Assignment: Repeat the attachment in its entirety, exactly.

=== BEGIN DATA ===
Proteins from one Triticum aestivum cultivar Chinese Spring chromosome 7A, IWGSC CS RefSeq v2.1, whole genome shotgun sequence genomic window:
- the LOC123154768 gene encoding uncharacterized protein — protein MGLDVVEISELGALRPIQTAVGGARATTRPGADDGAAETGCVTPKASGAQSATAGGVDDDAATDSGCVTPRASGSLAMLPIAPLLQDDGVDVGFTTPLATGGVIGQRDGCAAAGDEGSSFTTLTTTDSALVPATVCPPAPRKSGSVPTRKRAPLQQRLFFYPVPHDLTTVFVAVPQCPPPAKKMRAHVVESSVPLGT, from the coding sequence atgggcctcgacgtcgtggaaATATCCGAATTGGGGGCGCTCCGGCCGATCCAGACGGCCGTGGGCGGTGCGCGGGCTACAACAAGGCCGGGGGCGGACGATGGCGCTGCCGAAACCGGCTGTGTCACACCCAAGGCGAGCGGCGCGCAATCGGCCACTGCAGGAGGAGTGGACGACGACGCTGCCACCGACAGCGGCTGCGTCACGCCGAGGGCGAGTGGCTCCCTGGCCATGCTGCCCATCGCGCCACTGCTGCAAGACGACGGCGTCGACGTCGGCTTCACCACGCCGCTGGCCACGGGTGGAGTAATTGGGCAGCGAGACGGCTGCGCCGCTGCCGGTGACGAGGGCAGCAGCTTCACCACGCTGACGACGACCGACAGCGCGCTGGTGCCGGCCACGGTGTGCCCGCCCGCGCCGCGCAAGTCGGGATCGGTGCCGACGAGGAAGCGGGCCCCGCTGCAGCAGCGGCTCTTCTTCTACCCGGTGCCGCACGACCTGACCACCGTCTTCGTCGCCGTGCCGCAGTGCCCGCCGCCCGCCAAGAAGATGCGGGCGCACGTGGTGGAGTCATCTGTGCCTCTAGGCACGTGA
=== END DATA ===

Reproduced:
Proteins from one Triticum aestivum cultivar Chinese Spring chromosome 7A, IWGSC CS RefSeq v2.1, whole genome shotgun sequence genomic window:
- the LOC123154768 gene encoding uncharacterized protein — protein MGLDVVEISELGALRPIQTAVGGARATTRPGADDGAAETGCVTPKASGAQSATAGGVDDDAATDSGCVTPRASGSLAMLPIAPLLQDDGVDVGFTTPLATGGVIGQRDGCAAAGDEGSSFTTLTTTDSALVPATVCPPAPRKSGSVPTRKRAPLQQRLFFYPVPHDLTTVFVAVPQCPPPAKKMRAHVVESSVPLGT, from the coding sequence atgggcctcgacgtcgtggaaATATCCGAATTGGGGGCGCTCCGGCCGATCCAGACGGCCGTGGGCGGTGCGCGGGCTACAACAAGGCCGGGGGCGGACGATGGCGCTGCCGAAACCGGCTGTGTCACACCCAAGGCGAGCGGCGCGCAATCGGCCACTGCAGGAGGAGTGGACGACGACGCTGCCACCGACAGCGGCTGCGTCACGCCGAGGGCGAGTGGCTCCCTGGCCATGCTGCCCATCGCGCCACTGCTGCAAGACGACGGCGTCGACGTCGGCTTCACCACGCCGCTGGCCACGGGTGGAGTAATTGGGCAGCGAGACGGCTGCGCCGCTGCCGGTGACGAGGGCAGCAGCTTCACCACGCTGACGACGACCGACAGCGCGCTGGTGCCGGCCACGGTGTGCCCGCCCGCGCCGCGCAAGTCGGGATCGGTGCCGACGAGGAAGCGGGCCCCGCTGCAGCAGCGGCTCTTCTTCTACCCGGTGCCGCACGACCTGACCACCGTCTTCGTCGCCGTGCCGCAGTGCCCGCCGCCCGCCAAGAAGATGCGGGCGCACGTGGTGGAGTCATCTGTGCCTCTAGGCACGTGA